Poor kids 4 times as likely to be seriously injured on roads as rich kids

Apr 01, 2008

Rates of serious injury among child pedestrians in poor areas of England are four times as high as those among children in affluent areas, finds research published ahead of print in the Archives of Disease in Childhood.

The findings are based on an analysis of hospital admission rates for children aged up to 15 between 1999 and 2004.

Almost 664,000 children up to the age of 15 were admitted to hospital during this period, of which almost 8,000 were for serious injuries.

These were classified as neck and thigh fractures, multiple rib fractures, head injuries, neural and spinal cord injuries, suffocation, and hypothermia.

Falls accounted for over a third of all admissions, and for more than four out of 10 serious injuries.

Transport injuries made up one in 10 of all admissions and for almost one in three of those for serious injuries.

Children living in the most deprived areas of the country were four times as likely to sustain a serious injury as a pedestrian as children living in the most affluent areas.

And cyclists, car passengers, and children who sustained a fall from deprived areas were twice as likely to be seriously injured as their affluent peers.

Rates of serious injury for child pedestrians were generally lower in towns and villages than in cities. But there were significant variations.

The rate of serious injury sustained by child cyclists was 22% lower in London than in other cities.

And children in cars were 50% more likely to be seriously injured in villages than they were in cities.

Serious injuries resulting from falls were 60% higher in London and more than 20% lower in villages than they were in other major urban areas.

Deaths from child injuries have fallen over the past 20 years from 11 to 4 for every 100,000 children. But steep inequalities between rich and poor remain, say the authors.

Source: British Medical Journal

Explore further: Teen vaccinations up but HPV coverage remains low overall

add to favorites email to friend print save as pdf

Related Stories

Dog bites in US reaching 'epidemic proportions'

May 15, 2014

Dog bites are reaching "epidemic proportions," a well-known TV dog trainer said Thursday, as video of a cat fearlessly chasing off a dog that bit a small boy in California went viral.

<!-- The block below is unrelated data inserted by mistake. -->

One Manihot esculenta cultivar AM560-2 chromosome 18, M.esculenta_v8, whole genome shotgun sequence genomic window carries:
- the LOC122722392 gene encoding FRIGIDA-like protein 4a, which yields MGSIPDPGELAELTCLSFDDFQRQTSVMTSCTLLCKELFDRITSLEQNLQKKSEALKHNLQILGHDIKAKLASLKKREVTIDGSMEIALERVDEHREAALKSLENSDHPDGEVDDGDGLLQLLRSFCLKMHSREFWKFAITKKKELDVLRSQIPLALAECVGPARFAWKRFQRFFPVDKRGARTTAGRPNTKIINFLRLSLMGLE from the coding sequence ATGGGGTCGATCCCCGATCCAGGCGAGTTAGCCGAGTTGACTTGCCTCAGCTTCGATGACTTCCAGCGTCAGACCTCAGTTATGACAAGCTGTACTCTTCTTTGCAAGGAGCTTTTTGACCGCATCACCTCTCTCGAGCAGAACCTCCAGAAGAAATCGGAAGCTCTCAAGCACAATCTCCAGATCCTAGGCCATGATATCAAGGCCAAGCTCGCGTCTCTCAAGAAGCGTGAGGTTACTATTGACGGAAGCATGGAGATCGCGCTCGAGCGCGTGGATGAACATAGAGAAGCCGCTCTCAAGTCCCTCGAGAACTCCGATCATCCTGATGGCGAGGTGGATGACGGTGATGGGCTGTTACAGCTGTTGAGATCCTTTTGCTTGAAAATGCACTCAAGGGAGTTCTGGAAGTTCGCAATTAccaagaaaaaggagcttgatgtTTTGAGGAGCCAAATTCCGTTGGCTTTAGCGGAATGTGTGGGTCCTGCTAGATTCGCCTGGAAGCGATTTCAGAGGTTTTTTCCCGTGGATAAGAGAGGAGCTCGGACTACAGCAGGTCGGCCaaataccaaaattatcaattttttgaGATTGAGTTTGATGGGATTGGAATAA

Magnitude-7.2 earthquake shakes Mexican capital

Apr 18, 2014

A powerful magnitude-7.2 earthquake shook central and southern Mexico on Friday, sending panicked people into the streets. Some walls cracked and fell, but there were no reports of major damage or casualties.

US to require rearview cameras in new vehicles

Mar 31, 2014

The U.S. Transportation Department issued a rule Monday that will require rearview technology in many new vehicles—an effort to reduce deaths and serious injuries caused by backup accidents.

NIST tornado reports urge new safety standards

Dec 05, 2013

Nationally accepted standards for building design and construction, public shelters and emergency communications can significantly reduce deaths and the steep economic costs of property damage caused by tornadoes. ...

Recommended for you

Preterm children's brains can catch up years later

10 hours ago

There's some good news for parents of preterm babies – latest research from the University of Adelaide shows that by the time they become teenagers, the brains of many preterm children can perform almost as well as those ...

Mortality rates increase due to extreme heat and cold

11 hours ago

Epidemiological studies have repeatedly shown that death rates rise in association with extremely hot weather. The heat wave in Western Europe in the summer of 2003, for example, resulted in about 22,000 extra deaths. A team ...

User comments : 0